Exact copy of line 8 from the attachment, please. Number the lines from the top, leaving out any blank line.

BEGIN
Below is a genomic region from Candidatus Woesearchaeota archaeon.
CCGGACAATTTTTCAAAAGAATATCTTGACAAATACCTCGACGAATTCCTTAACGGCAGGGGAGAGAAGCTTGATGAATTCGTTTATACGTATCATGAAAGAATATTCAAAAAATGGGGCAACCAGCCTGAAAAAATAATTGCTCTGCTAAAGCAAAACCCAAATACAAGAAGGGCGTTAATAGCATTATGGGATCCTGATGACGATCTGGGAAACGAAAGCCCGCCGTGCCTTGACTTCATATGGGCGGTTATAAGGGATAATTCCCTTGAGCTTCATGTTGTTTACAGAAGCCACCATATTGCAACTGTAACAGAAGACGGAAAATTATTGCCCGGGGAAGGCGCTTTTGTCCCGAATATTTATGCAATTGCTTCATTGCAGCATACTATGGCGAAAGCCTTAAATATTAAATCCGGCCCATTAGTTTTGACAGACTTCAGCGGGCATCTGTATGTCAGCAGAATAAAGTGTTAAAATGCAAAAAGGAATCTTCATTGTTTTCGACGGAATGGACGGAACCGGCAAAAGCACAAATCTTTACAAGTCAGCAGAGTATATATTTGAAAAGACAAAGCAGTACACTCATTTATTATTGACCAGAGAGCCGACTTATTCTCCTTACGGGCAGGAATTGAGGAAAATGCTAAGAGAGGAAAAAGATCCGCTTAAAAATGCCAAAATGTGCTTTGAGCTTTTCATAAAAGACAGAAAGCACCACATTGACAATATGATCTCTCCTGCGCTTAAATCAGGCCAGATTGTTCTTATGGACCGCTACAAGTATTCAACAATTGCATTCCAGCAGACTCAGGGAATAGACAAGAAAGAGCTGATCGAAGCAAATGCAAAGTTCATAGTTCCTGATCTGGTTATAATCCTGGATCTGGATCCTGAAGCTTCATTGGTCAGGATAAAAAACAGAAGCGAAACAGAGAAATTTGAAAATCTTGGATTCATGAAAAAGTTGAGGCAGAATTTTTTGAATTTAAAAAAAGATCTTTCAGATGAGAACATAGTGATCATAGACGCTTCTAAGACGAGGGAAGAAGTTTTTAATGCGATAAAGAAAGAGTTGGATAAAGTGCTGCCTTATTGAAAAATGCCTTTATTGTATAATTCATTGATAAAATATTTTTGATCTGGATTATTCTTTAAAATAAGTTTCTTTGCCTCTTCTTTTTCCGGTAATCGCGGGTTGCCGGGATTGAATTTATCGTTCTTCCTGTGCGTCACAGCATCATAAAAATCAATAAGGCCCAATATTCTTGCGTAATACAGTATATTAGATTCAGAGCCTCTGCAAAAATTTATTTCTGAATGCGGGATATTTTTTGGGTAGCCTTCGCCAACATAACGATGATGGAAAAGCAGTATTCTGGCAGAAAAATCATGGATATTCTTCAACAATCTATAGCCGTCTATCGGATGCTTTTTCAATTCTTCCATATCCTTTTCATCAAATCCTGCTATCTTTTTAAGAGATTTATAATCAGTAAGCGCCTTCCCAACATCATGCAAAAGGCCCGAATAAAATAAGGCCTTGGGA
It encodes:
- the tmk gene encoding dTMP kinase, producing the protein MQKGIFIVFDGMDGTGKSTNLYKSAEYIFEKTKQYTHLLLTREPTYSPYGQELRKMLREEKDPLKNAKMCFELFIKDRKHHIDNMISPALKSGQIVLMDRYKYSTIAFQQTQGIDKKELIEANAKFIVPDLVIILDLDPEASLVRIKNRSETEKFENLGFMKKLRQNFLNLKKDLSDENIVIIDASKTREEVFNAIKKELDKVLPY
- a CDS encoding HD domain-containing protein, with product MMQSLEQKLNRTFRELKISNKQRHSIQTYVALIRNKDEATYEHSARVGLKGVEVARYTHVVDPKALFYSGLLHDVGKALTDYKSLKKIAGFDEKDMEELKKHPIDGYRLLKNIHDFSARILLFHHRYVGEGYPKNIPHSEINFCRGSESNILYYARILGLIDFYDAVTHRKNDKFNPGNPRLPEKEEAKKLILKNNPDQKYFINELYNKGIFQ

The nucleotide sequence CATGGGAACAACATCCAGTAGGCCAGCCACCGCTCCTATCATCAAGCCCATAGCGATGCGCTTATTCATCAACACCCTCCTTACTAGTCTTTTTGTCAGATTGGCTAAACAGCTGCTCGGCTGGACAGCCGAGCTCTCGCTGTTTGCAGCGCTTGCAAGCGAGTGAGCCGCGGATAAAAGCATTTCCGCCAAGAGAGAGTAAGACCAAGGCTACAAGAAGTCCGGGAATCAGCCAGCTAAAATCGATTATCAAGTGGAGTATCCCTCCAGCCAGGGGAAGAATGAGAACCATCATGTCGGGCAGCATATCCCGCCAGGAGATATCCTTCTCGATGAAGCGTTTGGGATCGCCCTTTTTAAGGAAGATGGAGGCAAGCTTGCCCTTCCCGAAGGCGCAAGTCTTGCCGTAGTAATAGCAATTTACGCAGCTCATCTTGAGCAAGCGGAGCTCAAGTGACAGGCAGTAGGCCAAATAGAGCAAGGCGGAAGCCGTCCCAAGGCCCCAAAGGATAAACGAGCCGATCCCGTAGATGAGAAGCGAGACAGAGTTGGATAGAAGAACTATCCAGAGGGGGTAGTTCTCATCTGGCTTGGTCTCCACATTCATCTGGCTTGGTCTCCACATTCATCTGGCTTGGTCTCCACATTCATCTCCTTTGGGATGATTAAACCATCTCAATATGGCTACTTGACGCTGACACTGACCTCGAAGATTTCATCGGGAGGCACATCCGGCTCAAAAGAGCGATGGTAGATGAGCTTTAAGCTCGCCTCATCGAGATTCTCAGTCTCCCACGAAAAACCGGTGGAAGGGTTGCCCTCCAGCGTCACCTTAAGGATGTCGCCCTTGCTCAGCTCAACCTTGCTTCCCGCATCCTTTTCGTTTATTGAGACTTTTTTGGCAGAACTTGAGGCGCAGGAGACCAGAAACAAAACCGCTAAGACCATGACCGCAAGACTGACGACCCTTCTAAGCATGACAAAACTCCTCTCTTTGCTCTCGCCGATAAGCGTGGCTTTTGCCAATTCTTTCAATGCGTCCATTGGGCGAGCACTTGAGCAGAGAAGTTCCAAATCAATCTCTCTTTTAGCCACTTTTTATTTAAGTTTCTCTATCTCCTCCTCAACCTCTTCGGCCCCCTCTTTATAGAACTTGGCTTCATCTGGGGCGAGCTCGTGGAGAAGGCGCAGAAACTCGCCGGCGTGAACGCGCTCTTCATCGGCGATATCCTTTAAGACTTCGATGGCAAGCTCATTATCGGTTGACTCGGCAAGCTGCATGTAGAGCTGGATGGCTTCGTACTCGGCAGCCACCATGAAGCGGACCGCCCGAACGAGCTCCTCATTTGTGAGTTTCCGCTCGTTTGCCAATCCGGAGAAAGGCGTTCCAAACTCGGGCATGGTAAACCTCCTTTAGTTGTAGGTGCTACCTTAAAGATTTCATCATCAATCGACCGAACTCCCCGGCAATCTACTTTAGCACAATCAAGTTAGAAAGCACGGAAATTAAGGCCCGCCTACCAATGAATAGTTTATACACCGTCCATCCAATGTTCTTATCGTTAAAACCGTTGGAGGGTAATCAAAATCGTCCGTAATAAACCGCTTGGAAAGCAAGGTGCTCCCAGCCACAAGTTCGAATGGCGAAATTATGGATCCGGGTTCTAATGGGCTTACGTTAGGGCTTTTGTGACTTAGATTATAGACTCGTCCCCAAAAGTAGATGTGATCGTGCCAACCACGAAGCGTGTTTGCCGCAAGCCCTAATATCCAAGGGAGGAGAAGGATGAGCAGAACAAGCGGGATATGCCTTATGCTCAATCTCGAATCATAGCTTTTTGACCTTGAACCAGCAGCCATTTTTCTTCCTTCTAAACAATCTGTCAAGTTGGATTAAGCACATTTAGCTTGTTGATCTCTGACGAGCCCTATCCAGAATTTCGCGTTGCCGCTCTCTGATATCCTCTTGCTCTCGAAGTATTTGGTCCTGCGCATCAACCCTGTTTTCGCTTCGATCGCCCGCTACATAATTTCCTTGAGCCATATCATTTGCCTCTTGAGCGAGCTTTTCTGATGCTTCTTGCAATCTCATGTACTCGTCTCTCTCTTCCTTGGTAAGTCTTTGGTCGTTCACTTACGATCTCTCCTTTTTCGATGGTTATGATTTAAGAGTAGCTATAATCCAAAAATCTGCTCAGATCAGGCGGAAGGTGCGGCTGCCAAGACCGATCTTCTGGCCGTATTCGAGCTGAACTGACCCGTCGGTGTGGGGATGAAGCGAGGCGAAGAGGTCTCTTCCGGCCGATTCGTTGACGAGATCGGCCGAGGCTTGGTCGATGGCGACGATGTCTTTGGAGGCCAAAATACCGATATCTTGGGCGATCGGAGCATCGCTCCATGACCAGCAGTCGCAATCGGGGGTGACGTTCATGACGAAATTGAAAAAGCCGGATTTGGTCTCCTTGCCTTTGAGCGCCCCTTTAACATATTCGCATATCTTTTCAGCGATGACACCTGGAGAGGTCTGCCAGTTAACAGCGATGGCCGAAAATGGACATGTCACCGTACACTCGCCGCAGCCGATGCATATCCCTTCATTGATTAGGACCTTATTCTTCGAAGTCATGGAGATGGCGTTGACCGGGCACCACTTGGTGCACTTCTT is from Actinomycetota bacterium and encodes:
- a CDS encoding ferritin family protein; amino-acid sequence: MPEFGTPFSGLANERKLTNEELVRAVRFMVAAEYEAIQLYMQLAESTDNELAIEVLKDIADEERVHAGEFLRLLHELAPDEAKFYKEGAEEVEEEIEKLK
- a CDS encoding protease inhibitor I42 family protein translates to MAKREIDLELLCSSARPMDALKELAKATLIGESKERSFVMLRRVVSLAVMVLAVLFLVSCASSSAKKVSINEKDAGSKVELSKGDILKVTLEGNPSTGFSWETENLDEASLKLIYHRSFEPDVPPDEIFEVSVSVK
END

- a CDS encoding protease inhibitor I42 family protein translates to MAKREIDLELLCSSARPMDALKELAKATLIGESKERSFVMLRRVVSLAVMVLAVLFLVSCASSSAKKVSINEKDAGSKVELSKGDILKVTLEGNPSTGFSWETENLDEASLKLIYHRSFEPDVPPDEIFEVSVSVK